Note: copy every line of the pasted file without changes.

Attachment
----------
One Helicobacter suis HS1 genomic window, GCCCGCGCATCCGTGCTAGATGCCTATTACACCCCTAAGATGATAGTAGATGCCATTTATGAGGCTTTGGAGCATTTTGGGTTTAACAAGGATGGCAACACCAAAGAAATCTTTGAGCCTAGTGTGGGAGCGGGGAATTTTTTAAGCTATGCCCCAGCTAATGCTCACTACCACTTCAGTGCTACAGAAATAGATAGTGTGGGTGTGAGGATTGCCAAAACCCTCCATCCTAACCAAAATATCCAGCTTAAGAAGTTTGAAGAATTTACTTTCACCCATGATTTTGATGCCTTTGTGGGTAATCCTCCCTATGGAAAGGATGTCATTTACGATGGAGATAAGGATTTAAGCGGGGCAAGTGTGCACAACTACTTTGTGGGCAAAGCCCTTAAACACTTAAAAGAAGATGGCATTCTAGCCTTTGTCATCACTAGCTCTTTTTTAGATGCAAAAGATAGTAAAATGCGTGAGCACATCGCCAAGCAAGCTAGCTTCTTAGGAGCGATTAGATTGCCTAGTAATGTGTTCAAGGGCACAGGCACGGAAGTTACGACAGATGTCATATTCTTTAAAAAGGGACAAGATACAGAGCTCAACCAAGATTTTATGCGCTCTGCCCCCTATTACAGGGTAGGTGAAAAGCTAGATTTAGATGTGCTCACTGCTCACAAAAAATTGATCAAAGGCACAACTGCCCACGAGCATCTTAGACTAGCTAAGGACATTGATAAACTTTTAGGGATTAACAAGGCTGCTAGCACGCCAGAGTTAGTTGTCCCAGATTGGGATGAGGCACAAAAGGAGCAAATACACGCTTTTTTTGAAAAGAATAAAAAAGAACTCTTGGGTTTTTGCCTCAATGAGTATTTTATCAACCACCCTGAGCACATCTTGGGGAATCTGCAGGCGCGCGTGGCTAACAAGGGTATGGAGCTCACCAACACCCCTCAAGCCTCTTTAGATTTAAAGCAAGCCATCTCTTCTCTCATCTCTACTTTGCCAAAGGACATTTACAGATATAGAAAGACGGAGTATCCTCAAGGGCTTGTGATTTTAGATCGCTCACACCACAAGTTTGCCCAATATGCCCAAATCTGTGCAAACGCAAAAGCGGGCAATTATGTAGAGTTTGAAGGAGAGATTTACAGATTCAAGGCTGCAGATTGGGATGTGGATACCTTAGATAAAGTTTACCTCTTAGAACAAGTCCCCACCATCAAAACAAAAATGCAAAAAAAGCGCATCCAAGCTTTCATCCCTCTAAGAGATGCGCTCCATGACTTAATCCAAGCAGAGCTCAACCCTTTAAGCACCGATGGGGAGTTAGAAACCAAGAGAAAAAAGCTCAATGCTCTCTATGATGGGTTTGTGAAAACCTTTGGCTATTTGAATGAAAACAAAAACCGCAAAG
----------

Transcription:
One Helicobacter suis HS1 genomic window, GCCCGCGCATCCGTGCTAGATGCCTATTACACCCCTAAGATGATAGTAGATGCCATTTATGAGGCTTTGGAGCATTTTGGGTTTAACAAGGATGGCAACACCAAAGAAATCTTTGAGCCTAGTGTGGGAGCGGGGAATTTTTTAAGCTATGCCCCAGCTAATGCTCACTACCACTTCAGTGCTACAGAAATAGATAGTGTGGGTGTGAGGATTGCCAAAACCCTCCATCCTAACCAAAATATCCAGCTTAAGAAGTTTGAAGAATTTACTTTCACCCATGATTTTGATGCCTTTGTGGGTAATCCTCCCTATGGAAAGGATGTCATTTACGATGGAGATAAGGATTTAAGCGGGGCAAGTGTGCACAACTACTTTGTGGGCAAAGCCCTTAAACACTTAAAAGAAGATGGCATTCTAGCCTTTGTCATCACTAGCTCTTTTTTAGATGCAAAAGATAGTAAAATGCGTGAGCACATCGCCAAGCAAGCTAGCTTCTTAGGAGCGATTAGATTGCCTAGTAATGTGTTCAAGGGCACAGGCACGGAAGTTACGACAGATGTCATATTCTTTAAAAAGGGACAAGATACAGAGCTCAACCAAGATTTTATGCGCTCTGCCCCCTATTACAGGGTAGGTGAAAAGCTAGATTTAGATGTGCTCACTGCTCACAAAAAATTGATCAAAGGCACAACTGCCCACGAGCATCTTAGACTAGCTAAGGACATTGATAAACTTTTAGGGATTAACAAGGCTGCTAGCACGCCAGAGTTAGTTGTCCCAGATTGGGATGAGGCACAAAAGGAGCAAATACACGCTTTTTTTGAAAAGAATAAAAAAGAACTCTTGGGTTTTTGCCTCAATGAGTATTTTATCAACCACCCTGAGCACATCTTGGGGAATCTGCAGGCGCGCGTGGCTAACAAGGGTATGGAGCTCACCAACACCCCTCAAGCCTCTTTAGATTTAAAGCAAGCCATCTCTTCTCTCATCTCTACTTTGCCAAAGGACATTTACAGATATAGAAAGACGGAGTATCCTCAAGGGCTTGTGATTTTAGATCGCTCACACCACAAGTTTGCCCAATATGCCCAAATCTGTGCAAACGCAAAAGCGGGCAATTATGTAGAGTTTGAAGGAGAGATTTACAGATTCAAGGCTGCAGATTGGGATGTGGATACCTTAGATAAAGTTTACCTCTTAGAACAAGTCCCCACCATCAAAACAAAAATGCAAAAAAAGCGCATCCAAGCTTTCATCCCTCTAAGAGATGCGCTCCATGACTTAATCCAAGCAGAGCTCAACCCTTTAAGCACCGATGGGGAGTTAGAAACCAAGAGAAAAAAGCTCAATGCTCTCTATGATGGGTTTGTGAAAACCTTTGGCTATTTGAATGAAAACAAAAACCGCAAAG